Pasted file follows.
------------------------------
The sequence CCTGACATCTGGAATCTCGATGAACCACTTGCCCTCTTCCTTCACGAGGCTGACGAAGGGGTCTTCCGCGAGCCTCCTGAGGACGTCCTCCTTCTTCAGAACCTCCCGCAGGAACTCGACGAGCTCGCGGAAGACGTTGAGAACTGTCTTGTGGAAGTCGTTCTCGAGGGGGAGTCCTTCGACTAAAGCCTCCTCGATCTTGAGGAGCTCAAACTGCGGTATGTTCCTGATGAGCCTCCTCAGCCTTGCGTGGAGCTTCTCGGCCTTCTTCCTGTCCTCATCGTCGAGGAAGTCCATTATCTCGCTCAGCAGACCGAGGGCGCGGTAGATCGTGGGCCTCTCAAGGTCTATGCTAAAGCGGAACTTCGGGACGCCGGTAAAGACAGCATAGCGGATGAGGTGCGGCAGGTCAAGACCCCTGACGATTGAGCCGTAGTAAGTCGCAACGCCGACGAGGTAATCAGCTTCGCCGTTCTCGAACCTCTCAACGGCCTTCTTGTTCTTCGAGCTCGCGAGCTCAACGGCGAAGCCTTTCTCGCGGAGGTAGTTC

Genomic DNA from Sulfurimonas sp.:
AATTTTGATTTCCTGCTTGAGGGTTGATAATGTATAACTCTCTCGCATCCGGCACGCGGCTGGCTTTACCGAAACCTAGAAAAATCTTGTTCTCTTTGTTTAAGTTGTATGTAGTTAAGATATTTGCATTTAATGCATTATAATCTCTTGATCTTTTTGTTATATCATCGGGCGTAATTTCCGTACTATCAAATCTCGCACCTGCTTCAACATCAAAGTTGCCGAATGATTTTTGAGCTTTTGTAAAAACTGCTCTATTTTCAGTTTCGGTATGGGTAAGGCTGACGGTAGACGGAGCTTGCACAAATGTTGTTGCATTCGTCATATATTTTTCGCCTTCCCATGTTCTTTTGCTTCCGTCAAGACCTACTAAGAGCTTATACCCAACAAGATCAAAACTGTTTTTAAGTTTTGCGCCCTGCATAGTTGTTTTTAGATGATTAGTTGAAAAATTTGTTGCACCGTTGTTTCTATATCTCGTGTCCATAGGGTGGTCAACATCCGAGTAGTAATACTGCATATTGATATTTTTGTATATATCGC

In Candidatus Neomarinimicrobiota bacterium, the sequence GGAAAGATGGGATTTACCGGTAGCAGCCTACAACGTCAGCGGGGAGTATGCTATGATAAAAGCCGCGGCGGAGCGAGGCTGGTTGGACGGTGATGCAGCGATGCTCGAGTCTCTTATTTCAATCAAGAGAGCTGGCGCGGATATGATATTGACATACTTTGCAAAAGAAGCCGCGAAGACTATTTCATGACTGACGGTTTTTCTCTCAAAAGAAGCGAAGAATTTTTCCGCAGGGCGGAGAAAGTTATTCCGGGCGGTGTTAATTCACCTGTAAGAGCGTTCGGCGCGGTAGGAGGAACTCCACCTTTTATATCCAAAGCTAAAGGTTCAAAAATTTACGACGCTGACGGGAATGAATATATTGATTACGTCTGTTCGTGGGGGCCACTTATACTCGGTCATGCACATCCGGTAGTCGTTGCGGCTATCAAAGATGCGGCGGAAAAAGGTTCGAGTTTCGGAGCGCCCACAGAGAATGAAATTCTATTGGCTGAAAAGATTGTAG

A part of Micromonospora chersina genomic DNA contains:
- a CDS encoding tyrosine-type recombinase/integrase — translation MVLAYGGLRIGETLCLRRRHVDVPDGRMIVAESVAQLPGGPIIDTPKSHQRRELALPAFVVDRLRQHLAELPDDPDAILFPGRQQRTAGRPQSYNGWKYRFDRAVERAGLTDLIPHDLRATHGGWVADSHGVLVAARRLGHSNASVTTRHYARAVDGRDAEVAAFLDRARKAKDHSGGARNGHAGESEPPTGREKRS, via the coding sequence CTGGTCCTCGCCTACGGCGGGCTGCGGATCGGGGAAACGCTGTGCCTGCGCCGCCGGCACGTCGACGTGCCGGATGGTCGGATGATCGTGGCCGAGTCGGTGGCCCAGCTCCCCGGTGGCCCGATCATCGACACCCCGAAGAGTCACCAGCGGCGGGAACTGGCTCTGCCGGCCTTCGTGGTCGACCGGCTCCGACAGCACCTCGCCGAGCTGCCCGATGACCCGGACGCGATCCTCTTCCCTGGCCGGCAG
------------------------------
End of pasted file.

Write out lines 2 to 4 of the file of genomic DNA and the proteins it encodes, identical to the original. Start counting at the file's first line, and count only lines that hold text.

Genomic DNA from Sulfurimonas sp.:
AATTTTGATTTCCTGCTTGAGGGTTGATAATGTATAACTCTCTCGCATCCGGCACGCGGCTGGCTTTACCGAAACCTAGAAAAATCTTGTTCTCTTTGTTTAAGTTGTATGTAGTTAAGATATTTGCATTTAATGCATTATAATCTCTTGATCTTTTTGTTATATCATCGGGCGTAATTTCCGTACTATCAAATCTCGCACCTGCTTCAACATCAAAGTTGCCGAATGATTTTTGAGCTTTTGTAAAAACTGCTCTATTTTCAGTTTCGGTATGGGTAAGGCTGACGGTAGACGGAGCTTGCACAAATGTTGTTGCATTCGTCATATATTTTTCGCCTTCCCATGTTCTTTTGCTTCCGTCAAGACCTACTAAGAGCTTATACCCAACAAGATCAAAACTGTTTTTAAGTTTTGCGCCCTGCATAGTTGTTTTTAGATGATTAGTTGAAAAATTTGTTGCACCGTTGTTTCTATATCTCGTGTCCATAGGGTGGTCAACATCCGAGTAGTAATACTGCATATTGATATTTTTGTATATATCGC

In Candidatus Neomarinimicrobiota bacterium, the sequence GGAAAGATGGGATTTACCGGTAGCAGCCTACAACGTCAGCGGGGAGTATGCTATGATAAAAGCCGCGGCGGAGCGAGGCTGGTTGGACGGTGATGCAGCGATGCTCGAGTCTCTTATTTCAATCAAGAGAGCTGGCGCGGATATGATATTGACATACTTTGCAAAAGAAGCCGCGAAGACTATTTCATGACTGACGGTTTTTCTCTCAAAAGAAGCGAAGAATTTTTCCGCAGGGCGGAGAAAGTTATTCCGGGCGGTGTTAATTCACCTGTAAGAGCGTTCGGCGCGGTAGGAGGAACTCCACCTTTTATATCCAAAGCTAAAGGTTCAAAAATTTACGACGCTGACGGGAATGAATATATTGATTACGTCTGTTCGTGGGGGCCACTTATACTCGGTCATGCACATCCGGTAGTCGTTGCGGCTATCAAAGATGCGGCGGAAAAAGGTTCGAGTTTCGGAGCGCCCACAGAGAATGAAATTCTATTGGCTGAAAAGATTGTAG